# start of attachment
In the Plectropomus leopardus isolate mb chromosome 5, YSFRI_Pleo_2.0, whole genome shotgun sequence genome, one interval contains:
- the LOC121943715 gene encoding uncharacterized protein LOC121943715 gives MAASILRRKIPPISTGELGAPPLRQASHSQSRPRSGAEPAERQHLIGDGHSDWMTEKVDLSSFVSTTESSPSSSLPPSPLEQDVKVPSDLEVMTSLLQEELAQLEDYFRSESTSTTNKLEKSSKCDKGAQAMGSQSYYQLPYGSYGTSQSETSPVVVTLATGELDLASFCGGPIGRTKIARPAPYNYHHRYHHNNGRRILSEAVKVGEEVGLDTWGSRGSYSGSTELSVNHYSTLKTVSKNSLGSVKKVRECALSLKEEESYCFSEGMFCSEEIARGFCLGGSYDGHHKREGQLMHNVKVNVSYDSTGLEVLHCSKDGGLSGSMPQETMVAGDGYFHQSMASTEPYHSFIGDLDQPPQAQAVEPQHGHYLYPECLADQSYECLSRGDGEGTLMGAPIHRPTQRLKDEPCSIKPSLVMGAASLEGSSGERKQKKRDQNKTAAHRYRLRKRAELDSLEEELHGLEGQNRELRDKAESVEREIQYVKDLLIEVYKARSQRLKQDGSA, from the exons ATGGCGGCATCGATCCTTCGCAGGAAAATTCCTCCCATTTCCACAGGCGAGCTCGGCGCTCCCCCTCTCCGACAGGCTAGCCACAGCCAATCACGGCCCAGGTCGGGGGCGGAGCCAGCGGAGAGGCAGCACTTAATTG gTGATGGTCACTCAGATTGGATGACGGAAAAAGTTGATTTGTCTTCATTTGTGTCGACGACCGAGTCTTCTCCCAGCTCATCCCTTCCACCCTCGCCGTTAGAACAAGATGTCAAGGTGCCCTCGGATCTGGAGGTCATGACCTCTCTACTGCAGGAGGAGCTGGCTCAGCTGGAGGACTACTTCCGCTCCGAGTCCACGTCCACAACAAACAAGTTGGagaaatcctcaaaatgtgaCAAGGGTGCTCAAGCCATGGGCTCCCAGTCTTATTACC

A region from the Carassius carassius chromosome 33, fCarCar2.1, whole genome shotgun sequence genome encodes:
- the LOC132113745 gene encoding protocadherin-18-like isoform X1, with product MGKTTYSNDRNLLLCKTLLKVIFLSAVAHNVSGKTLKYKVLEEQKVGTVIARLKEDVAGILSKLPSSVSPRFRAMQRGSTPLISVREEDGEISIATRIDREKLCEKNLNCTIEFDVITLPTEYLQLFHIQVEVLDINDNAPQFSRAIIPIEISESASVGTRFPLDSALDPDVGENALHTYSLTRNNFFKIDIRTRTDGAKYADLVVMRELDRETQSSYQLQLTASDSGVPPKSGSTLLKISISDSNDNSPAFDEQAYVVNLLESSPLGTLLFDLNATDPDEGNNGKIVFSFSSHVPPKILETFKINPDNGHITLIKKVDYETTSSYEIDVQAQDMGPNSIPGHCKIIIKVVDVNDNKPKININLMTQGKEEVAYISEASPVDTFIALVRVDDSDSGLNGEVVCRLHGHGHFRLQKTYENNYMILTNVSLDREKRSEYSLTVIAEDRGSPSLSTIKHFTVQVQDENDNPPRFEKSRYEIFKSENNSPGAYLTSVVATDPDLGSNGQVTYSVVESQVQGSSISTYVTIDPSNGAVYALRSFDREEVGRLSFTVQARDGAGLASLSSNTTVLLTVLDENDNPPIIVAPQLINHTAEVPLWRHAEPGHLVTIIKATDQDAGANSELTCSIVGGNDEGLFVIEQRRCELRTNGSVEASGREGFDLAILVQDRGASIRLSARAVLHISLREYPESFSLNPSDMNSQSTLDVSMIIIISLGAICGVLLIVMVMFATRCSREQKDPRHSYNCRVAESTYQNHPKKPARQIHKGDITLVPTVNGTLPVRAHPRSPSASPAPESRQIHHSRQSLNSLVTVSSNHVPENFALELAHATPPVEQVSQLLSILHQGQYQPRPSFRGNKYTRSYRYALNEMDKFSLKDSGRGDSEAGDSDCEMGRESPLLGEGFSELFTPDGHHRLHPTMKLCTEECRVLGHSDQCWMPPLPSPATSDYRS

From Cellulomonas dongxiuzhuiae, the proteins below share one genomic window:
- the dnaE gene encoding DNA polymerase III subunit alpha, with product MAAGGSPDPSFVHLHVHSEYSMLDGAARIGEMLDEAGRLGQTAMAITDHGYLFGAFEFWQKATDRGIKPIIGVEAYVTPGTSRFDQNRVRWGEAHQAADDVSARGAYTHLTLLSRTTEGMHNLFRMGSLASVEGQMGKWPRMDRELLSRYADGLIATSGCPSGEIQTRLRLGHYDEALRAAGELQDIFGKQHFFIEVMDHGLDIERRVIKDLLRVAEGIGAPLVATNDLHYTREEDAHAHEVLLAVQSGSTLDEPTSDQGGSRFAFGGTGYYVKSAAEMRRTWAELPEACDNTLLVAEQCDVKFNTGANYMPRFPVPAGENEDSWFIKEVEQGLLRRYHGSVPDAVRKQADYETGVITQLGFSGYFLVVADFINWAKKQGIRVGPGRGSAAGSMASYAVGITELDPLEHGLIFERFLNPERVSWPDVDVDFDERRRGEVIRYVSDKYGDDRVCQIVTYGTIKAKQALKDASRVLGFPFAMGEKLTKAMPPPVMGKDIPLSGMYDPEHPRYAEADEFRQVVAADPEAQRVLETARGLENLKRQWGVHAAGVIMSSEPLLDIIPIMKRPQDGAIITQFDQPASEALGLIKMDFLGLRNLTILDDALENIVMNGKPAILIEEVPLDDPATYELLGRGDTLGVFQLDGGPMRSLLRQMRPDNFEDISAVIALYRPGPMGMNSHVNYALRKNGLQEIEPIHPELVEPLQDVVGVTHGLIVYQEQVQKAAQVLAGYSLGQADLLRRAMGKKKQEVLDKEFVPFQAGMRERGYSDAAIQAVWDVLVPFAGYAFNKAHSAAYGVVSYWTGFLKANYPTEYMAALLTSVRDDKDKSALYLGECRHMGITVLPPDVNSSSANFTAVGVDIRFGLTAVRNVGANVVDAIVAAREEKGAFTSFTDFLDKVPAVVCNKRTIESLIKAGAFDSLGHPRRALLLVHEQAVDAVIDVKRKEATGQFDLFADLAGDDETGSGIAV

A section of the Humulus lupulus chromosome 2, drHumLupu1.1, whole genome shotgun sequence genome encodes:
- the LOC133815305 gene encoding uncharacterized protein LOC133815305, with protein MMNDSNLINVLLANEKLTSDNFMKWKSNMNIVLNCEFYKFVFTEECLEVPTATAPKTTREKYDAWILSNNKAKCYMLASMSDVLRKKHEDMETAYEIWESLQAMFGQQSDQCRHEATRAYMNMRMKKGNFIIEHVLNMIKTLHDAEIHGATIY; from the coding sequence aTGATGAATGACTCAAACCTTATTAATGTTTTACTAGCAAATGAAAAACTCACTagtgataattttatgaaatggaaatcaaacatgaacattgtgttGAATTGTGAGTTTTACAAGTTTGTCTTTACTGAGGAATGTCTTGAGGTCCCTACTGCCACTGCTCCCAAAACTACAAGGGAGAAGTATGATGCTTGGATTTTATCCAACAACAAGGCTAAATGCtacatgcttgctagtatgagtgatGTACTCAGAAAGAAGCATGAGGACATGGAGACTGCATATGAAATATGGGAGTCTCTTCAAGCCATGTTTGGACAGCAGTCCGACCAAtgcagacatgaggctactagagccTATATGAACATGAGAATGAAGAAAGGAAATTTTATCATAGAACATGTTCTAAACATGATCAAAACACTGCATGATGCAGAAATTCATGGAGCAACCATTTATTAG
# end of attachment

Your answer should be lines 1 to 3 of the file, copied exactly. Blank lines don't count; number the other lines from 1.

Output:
In the Plectropomus leopardus isolate mb chromosome 5, YSFRI_Pleo_2.0, whole genome shotgun sequence genome, one interval contains:
- the LOC121943715 gene encoding uncharacterized protein LOC121943715 gives MAASILRRKIPPISTGELGAPPLRQASHSQSRPRSGAEPAERQHLIGDGHSDWMTEKVDLSSFVSTTESSPSSSLPPSPLEQDVKVPSDLEVMTSLLQEELAQLEDYFRSESTSTTNKLEKSSKCDKGAQAMGSQSYYQLPYGSYGTSQSETSPVVVTLATGELDLASFCGGPIGRTKIARPAPYNYHHRYHHNNGRRILSEAVKVGEEVGLDTWGSRGSYSGSTELSVNHYSTLKTVSKNSLGSVKKVRECALSLKEEESYCFSEGMFCSEEIARGFCLGGSYDGHHKREGQLMHNVKVNVSYDSTGLEVLHCSKDGGLSGSMPQETMVAGDGYFHQSMASTEPYHSFIGDLDQPPQAQAVEPQHGHYLYPECLADQSYECLSRGDGEGTLMGAPIHRPTQRLKDEPCSIKPSLVMGAASLEGSSGERKQKKRDQNKTAAHRYRLRKRAELDSLEEELHGLEGQNRELRDKAESVEREIQYVKDLLIEVYKARSQRLKQDGSA, from the exons ATGGCGGCATCGATCCTTCGCAGGAAAATTCCTCCCATTTCCACAGGCGAGCTCGGCGCTCCCCCTCTCCGACAGGCTAGCCACAGCCAATCACGGCCCAGGTCGGGGGCGGAGCCAGCGGAGAGGCAGCACTTAATTG gTGATGGTCACTCAGATTGGATGACGGAAAAAGTTGATTTGTCTTCATTTGTGTCGACGACCGAGTCTTCTCCCAGCTCATCCCTTCCACCCTCGCCGTTAGAACAAGATGTCAAGGTGCCCTCGGATCTGGAGGTCATGACCTCTCTACTGCAGGAGGAGCTGGCTCAGCTGGAGGACTACTTCCGCTCCGAGTCCACGTCCACAACAAACAAGTTGGagaaatcctcaaaatgtgaCAAGGGTGCTCAAGCCATGGGCTCCCAGTCTTATTACC

A region from the Carassius carassius chromosome 33, fCarCar2.1, whole genome shotgun sequence genome encodes: